Some people were born to be engineers. Some people were born to lead businesses. Paul Harris was born to do both.
Growing up in Staten Island, NY, Harris got hooked on technology from a young age. At nine years old, he was programming games on his Commodore VIC-20 personal computer; by 13, he had created a circuit board. “Some people are born baseball players and basketball players, and I guess electronics and technology came easy to me,” Harris said.
Around the age of 16, Harris invented a method for digitally printing custom t-shirts using a camera, computer and capture card, and a Xerox printer with subliminal dye ink. Sensing commercial potential in this, he founded his first company, DigiTrans. “I started off doing it at events and fairs,” he said. “Here I am, this teenage kid with a computer, a graphics card, the right paper and press machine, and I’m making t-shirts with people’s images on it. It was not only my first lesson on how to own a business, it was my first lesson on what commodity means.”
He ended up selling the company midway through his time at DeVry University, where he studied electronic engineering, and put his entrepreneurial pursuits on the back burner for a few years. Shifting his focus solely to engineering after graduation, he found a job in the audiovisual industry working for a company that designed video walls. From there, he made his way to Mountainside, NJ-based integrator Verrex, where he worked for two and a half years as a control system programmer.
“[Working there] had a very large influence on how I conducted myself and how I built up my company going forward,” he said. “I got to understand the needs of the end users, and I got to understand the industry as a whole. It became a guideline to what products I wanted to build later on.”
In 1997, he left Verrex to start Aurora Multimedia, which opened its doors in 1998. Initially, the company was just doing AMX and Crestron control system programming for other integrators. “We were basically writing code for very large projects for all the large integrators in the Northeast,” he said. “We were doing tons and tons of work.” And in that work, he discovered a market need for small-room control systems. Around 2001, Harris created the WACI—or Web Accessible Control Interface—based on web standards and languages, and Aurora began its journey as a manufacturer.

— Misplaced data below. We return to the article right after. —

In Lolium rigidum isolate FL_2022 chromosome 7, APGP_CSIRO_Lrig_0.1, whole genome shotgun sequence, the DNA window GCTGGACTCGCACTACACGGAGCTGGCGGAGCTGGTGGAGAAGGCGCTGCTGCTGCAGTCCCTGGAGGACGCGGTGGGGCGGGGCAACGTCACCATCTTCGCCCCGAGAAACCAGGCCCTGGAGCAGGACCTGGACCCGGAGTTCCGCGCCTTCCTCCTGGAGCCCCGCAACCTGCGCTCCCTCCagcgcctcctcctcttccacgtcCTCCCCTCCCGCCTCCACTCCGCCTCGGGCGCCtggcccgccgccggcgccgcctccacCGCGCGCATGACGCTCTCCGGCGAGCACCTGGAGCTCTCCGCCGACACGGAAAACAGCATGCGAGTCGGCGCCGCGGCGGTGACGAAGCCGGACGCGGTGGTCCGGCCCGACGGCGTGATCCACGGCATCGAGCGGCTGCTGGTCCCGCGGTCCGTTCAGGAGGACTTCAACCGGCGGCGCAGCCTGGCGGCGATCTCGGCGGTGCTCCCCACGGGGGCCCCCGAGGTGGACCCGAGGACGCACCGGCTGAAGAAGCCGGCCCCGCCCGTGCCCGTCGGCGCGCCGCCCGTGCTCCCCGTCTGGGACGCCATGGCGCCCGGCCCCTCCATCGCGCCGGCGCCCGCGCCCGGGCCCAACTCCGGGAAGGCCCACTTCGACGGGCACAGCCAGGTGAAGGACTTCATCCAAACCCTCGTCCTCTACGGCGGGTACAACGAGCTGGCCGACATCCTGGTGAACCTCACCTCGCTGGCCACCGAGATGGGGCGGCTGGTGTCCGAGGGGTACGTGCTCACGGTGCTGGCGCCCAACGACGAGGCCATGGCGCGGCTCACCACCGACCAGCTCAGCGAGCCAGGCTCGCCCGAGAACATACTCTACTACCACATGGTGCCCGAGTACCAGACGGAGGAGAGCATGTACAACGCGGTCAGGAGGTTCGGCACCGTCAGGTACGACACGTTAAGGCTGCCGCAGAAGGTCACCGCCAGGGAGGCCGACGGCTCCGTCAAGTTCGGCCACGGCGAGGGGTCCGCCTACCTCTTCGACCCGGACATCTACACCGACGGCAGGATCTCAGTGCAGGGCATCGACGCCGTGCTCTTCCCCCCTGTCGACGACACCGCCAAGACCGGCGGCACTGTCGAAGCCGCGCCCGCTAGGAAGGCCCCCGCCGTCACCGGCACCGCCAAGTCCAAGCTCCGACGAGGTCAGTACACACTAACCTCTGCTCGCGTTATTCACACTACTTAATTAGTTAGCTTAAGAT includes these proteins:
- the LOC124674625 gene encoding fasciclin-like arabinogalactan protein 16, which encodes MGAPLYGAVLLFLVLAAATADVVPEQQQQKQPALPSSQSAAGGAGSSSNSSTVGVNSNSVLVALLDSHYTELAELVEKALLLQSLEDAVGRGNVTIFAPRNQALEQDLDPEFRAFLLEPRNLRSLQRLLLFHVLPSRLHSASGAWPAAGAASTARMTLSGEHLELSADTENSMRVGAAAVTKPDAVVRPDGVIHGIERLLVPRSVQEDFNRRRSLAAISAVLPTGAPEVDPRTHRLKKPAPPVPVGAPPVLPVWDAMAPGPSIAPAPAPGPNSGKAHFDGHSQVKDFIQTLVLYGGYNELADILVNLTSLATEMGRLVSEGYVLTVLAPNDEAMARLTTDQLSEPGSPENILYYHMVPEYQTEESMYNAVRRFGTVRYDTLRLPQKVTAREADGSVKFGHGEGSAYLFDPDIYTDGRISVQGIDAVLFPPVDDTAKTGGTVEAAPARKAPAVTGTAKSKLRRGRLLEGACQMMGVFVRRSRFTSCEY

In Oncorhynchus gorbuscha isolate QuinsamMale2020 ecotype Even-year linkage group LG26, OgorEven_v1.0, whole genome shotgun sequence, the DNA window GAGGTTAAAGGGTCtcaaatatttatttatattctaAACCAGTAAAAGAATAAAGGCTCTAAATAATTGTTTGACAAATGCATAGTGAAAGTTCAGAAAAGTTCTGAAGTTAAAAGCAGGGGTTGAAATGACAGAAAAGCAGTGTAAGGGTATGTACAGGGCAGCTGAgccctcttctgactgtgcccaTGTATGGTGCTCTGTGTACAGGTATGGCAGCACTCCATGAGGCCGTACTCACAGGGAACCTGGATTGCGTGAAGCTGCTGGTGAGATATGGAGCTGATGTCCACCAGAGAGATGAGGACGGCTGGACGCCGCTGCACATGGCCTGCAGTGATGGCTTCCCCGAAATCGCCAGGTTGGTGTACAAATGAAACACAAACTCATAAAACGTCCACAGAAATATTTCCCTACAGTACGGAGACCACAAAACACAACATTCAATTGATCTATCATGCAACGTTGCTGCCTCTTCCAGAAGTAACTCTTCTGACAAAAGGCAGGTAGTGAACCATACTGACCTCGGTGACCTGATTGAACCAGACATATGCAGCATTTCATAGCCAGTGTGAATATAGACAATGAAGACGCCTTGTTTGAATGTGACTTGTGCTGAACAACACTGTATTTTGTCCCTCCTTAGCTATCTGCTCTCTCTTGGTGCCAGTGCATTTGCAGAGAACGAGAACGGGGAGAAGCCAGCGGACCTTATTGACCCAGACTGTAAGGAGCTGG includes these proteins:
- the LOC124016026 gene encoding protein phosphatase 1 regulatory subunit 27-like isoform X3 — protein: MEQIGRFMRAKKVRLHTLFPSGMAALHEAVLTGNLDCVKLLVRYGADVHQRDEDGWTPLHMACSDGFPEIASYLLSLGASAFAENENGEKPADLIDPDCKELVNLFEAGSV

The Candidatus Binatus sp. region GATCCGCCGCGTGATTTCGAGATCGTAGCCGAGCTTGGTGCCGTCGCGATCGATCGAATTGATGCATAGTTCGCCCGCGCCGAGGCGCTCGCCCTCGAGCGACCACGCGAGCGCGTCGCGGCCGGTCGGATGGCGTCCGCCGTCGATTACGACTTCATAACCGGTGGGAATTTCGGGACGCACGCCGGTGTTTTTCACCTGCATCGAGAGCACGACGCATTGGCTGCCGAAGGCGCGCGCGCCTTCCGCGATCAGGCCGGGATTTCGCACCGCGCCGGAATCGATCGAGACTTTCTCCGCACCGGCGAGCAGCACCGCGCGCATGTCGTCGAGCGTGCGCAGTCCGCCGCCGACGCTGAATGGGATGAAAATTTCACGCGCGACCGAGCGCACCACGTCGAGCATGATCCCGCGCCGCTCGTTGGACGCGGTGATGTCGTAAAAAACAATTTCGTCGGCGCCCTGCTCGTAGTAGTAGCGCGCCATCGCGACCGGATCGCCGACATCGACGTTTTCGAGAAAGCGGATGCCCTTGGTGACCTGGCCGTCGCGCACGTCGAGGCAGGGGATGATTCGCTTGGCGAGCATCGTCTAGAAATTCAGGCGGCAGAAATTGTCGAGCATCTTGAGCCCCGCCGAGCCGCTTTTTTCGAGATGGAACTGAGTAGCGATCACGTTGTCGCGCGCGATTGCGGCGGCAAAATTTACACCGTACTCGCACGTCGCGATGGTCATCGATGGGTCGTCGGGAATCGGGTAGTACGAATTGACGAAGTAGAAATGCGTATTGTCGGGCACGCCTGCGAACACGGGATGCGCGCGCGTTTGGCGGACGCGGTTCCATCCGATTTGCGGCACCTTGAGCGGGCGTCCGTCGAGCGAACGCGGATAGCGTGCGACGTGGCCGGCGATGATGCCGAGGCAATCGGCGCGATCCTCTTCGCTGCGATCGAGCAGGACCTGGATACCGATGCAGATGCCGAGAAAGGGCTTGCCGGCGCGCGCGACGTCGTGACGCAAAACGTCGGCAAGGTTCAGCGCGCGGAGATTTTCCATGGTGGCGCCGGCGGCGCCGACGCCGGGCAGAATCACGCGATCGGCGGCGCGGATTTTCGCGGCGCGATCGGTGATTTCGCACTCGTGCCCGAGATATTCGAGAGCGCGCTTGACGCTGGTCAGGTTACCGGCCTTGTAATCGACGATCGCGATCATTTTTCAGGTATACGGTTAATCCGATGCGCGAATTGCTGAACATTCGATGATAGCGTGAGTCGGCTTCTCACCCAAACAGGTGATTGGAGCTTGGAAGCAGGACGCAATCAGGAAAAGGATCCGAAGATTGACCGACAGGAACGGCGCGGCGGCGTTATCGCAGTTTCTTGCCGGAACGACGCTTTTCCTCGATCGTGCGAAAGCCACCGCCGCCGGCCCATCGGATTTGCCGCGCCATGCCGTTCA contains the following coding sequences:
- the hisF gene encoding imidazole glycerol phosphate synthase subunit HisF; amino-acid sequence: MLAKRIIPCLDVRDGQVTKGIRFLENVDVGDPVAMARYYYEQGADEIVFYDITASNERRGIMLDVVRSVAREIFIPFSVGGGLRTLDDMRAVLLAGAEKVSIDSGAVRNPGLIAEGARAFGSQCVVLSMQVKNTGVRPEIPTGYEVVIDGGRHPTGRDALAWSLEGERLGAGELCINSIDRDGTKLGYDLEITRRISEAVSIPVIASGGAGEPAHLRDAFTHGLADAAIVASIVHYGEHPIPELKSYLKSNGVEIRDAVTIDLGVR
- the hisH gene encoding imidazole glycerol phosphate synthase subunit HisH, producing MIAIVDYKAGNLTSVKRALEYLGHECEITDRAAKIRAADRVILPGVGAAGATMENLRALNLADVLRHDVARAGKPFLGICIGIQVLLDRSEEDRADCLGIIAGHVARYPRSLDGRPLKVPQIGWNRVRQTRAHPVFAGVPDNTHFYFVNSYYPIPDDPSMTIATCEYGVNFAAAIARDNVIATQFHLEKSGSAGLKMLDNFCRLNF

Along the way, he invented numerous products that were the first of their kind, including a device that used PoE to power HDBaseT, and a device that enabled real-time multi-image rotation, so video walls could run in portrait mode. “We patented the original concepts for that; that was one of our great inventions,” he said. “I’m proud to say that a lot of these things, some of them big, some of them little, originated from our company.”
Now, Aurora has grown into one of the most recognizable brands in the industry. From its facility in Morganville, NJ, its team does the majority of assembly work on its products, which ship around the world—and Harris is not even close to finished innovating. “I really like working on things that no one’s done yet, he said. “That’s the type of engineering that I like. I want to do something different. I want to rock people’s worlds.”
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